Today, Representative Henry A. Waxman, Senator Sheldon Whitehouse, Representative Earl Blumenauer, and Senator Brian Schatz released draft carbon-pricing legislation and solicited feedback on it from stakeholders and the public. The legislation would establish the polluter pays principle for dangerous carbon pollution, requiring large emitters to pay for the pollution they emit.
The “discussion draft” released today contains a new and straightforward approach to putting a price on carbon pollution. The nation’s largest polluters would have to pay a fee for each ton of pollution they release. The legislation assigns responsibility for the assessment and collection of the carbon fees based upon the expertise that has already been developed by EPA and the Treasury Department. Under the discussion draft, EPA’s database of reported emissions would determine the amount of pollution subject to the fee. The Treasury Department would be responsible for the collection and handling of the fees. ...
The Members and Senators are soliciting comments on the discussion draft from stakeholders and the public. Although comments on any aspect of the draft are welcome, the Lawmakers are specifically requesting feedback on the following questions:
- What is the appropriate price per ton for polluters to pay? The draft contains alternative prices of $15, $25, and $35 per ton for discussion purposes.
- How much should the price per ton increase on an annual basis? The draft contains a range of increases from 2% to 8% per year for discussion purposes.
- What are the best ways to return the revenue to the American people? The discussion draft proposes putting the revenue toward the following goals, and solicits comments on how to best accomplish each: (1) mitigating energy costs for consumers, especially low-income consumers; (2) reducing the Federal deficit; (3) protecting jobs of workers at trade-vulnerable, energy intensive industries; (4) reducing the tax liability for individuals and businesses; and (5) investing in other activities to reduce carbon pollution and its effects.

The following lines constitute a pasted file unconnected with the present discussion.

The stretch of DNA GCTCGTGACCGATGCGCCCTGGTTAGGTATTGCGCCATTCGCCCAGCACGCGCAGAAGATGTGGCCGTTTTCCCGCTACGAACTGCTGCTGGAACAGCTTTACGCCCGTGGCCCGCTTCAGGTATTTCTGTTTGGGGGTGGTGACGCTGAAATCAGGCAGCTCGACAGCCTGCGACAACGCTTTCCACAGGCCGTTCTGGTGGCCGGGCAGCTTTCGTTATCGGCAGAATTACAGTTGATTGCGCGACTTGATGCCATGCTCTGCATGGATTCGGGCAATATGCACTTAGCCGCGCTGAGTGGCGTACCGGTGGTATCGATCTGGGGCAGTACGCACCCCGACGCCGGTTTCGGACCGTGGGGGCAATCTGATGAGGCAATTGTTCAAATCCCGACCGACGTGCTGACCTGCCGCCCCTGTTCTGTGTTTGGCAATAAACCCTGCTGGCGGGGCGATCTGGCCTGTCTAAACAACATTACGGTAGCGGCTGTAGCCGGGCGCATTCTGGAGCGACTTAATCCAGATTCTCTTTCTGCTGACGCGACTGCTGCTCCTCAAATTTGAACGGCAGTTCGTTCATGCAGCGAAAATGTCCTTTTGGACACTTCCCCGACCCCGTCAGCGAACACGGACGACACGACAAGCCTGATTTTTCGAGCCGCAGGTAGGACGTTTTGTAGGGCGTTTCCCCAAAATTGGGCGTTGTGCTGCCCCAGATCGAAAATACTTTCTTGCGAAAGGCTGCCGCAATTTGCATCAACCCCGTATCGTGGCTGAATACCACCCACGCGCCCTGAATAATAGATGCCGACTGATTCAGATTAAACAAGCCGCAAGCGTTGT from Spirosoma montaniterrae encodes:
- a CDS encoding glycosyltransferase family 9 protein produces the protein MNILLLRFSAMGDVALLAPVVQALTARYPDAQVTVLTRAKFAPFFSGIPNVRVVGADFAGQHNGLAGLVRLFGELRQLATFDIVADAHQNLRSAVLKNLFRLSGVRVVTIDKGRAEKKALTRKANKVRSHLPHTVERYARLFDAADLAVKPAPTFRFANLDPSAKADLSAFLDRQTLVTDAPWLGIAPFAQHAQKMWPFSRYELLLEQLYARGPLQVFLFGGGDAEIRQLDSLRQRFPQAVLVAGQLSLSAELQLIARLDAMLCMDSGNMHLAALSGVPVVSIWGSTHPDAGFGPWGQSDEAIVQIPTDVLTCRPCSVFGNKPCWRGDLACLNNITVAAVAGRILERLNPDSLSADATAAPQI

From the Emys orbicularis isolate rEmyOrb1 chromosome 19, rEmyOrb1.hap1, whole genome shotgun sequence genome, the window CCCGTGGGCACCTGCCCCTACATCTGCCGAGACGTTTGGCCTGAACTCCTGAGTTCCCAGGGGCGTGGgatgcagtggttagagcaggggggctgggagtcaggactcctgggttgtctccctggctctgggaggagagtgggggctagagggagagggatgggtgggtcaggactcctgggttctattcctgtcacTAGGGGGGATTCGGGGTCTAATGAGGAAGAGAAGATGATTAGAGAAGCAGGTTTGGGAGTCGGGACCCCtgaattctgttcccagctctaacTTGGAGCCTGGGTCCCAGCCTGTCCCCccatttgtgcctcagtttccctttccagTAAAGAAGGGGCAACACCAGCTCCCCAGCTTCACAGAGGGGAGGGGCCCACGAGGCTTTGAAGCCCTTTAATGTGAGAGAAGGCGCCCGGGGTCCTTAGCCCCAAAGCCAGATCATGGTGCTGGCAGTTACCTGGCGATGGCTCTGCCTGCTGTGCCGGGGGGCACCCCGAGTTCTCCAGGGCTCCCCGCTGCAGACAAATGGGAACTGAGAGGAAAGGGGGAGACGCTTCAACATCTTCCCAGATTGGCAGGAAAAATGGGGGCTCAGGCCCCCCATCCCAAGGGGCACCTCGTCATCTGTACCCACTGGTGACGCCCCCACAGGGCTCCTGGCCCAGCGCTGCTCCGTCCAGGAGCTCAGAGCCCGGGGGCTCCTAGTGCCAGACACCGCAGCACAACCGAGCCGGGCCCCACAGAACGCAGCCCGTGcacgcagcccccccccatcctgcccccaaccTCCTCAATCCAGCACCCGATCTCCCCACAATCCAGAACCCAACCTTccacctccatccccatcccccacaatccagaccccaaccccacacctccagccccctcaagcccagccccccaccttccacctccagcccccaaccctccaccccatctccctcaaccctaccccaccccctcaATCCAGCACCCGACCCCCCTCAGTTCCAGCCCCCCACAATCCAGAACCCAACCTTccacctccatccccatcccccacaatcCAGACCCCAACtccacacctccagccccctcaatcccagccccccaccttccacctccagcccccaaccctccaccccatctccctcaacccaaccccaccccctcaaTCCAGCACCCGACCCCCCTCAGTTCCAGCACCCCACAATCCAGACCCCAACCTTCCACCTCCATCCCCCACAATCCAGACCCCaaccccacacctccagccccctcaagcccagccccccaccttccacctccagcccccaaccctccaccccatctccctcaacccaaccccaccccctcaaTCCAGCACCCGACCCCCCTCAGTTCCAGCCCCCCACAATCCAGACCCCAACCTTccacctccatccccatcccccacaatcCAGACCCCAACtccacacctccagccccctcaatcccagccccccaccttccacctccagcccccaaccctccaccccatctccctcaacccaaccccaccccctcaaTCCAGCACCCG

- How should the carbon fee program interact with state programs that address carbon pollution?
All comments are welcome and can be submitted by email to email@example.com. The Lawmakers are requesting that comments be submitted no later than April 12, 2013.
Dang. I'll probably lose an afternoon working on my comments but here is the short version:
- $25 per ton, isn't that the consensus estimate for the social cost of carbon?
- the price per ton should rise at the rate of the social cost of carbon
- some combination of (1) and (2) -- if the tax is set to be equal to the social cost of carbon then there is no need for further incentives (right?)
- I haven't the foggiest ... to be continued.
Also, if you haven't thought of it yet, sending comments is a great activity for your environmental and resource economics students. I'll inform mine on Monday that they'll be doing this.